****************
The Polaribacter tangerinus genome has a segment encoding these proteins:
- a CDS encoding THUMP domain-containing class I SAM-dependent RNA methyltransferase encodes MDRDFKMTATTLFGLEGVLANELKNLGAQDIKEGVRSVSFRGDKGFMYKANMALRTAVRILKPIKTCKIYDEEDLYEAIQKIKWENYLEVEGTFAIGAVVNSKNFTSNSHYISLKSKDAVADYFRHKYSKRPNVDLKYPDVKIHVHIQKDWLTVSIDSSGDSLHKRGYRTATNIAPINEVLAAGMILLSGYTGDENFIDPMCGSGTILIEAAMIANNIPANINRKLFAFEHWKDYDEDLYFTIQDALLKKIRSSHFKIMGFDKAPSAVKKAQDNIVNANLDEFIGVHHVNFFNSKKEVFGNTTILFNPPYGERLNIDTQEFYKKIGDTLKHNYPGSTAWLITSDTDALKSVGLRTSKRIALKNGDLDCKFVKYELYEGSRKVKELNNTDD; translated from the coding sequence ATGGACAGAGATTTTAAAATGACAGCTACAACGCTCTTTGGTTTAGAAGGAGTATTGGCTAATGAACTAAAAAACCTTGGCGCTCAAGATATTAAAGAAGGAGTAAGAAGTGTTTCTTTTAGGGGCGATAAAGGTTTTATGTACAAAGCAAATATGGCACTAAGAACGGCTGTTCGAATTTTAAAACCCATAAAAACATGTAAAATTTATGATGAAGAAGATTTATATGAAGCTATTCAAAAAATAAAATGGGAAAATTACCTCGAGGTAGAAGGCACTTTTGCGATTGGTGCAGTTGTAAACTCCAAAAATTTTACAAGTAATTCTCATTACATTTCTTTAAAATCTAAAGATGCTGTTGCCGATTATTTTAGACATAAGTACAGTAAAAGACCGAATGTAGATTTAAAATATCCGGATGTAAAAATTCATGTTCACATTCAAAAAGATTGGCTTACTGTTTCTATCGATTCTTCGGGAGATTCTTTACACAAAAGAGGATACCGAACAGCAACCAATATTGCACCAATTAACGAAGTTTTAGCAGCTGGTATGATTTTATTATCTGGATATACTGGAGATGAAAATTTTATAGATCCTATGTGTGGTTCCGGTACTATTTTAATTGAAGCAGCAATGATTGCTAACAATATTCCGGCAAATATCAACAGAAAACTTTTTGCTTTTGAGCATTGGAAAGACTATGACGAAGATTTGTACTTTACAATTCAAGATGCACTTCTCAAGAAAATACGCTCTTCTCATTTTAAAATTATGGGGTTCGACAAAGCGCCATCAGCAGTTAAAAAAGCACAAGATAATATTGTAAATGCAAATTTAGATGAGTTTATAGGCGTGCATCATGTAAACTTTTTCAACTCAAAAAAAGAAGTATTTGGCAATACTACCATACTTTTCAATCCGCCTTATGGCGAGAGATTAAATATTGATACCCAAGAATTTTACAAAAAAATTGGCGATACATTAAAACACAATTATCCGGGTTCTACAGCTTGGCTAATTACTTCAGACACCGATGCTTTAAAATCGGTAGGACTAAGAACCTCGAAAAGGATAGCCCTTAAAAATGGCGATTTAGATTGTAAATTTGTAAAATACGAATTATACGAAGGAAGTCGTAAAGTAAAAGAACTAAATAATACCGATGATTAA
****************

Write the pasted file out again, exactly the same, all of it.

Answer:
The Polaribacter tangerinus genome has a segment encoding these proteins:
- a CDS encoding THUMP domain-containing class I SAM-dependent RNA methyltransferase encodes MDRDFKMTATTLFGLEGVLANELKNLGAQDIKEGVRSVSFRGDKGFMYKANMALRTAVRILKPIKTCKIYDEEDLYEAIQKIKWENYLEVEGTFAIGAVVNSKNFTSNSHYISLKSKDAVADYFRHKYSKRPNVDLKYPDVKIHVHIQKDWLTVSIDSSGDSLHKRGYRTATNIAPINEVLAAGMILLSGYTGDENFIDPMCGSGTILIEAAMIANNIPANINRKLFAFEHWKDYDEDLYFTIQDALLKKIRSSHFKIMGFDKAPSAVKKAQDNIVNANLDEFIGVHHVNFFNSKKEVFGNTTILFNPPYGERLNIDTQEFYKKIGDTLKHNYPGSTAWLITSDTDALKSVGLRTSKRIALKNGDLDCKFVKYELYEGSRKVKELNNTDD; translated from the coding sequence ATGGACAGAGATTTTAAAATGACAGCTACAACGCTCTTTGGTTTAGAAGGAGTATTGGCTAATGAACTAAAAAACCTTGGCGCTCAAGATATTAAAGAAGGAGTAAGAAGTGTTTCTTTTAGGGGCGATAAAGGTTTTATGTACAAAGCAAATATGGCACTAAGAACGGCTGTTCGAATTTTAAAACCCATAAAAACATGTAAAATTTATGATGAAGAAGATTTATATGAAGCTATTCAAAAAATAAAATGGGAAAATTACCTCGAGGTAGAAGGCACTTTTGCGATTGGTGCAGTTGTAAACTCCAAAAATTTTACAAGTAATTCTCATTACATTTCTTTAAAATCTAAAGATGCTGTTGCCGATTATTTTAGACATAAGTACAGTAAAAGACCGAATGTAGATTTAAAATATCCGGATGTAAAAATTCATGTTCACATTCAAAAAGATTGGCTTACTGTTTCTATCGATTCTTCGGGAGATTCTTTACACAAAAGAGGATACCGAACAGCAACCAATATTGCACCAATTAACGAAGTTTTAGCAGCTGGTATGATTTTATTATCTGGATATACTGGAGATGAAAATTTTATAGATCCTATGTGTGGTTCCGGTACTATTTTAATTGAAGCAGCAATGATTGCTAACAATATTCCGGCAAATATCAACAGAAAACTTTTTGCTTTTGAGCATTGGAAAGACTATGACGAAGATTTGTACTTTACAATTCAAGATGCACTTCTCAAGAAAATACGCTCTTCTCATTTTAAAATTATGGGGTTCGACAAAGCGCCATCAGCAGTTAAAAAAGCACAAGATAATATTGTAAATGCAAATTTAGATGAGTTTATAGGCGTGCATCATGTAAACTTTTTCAACTCAAAAAAAGAAGTATTTGGCAATACTACCATACTTTTCAATCCGCCTTATGGCGAGAGATTAAATATTGATACCCAAGAATTTTACAAAAAAATTGGCGATACATTAAAACACAATTATCCGGGTTCTACAGCTTGGCTAATTACTTCAGACACCGATGCTTTAAAATCGGTAGGACTAAGAACCTCGAAAAGGATAGCCCTTAAAAATGGCGATTTAGATTGTAAATTTGTAAAATACGAATTATACGAAGGAAGTCGTAAAGTAAAAGAACTAAATAATACCGATGATTAA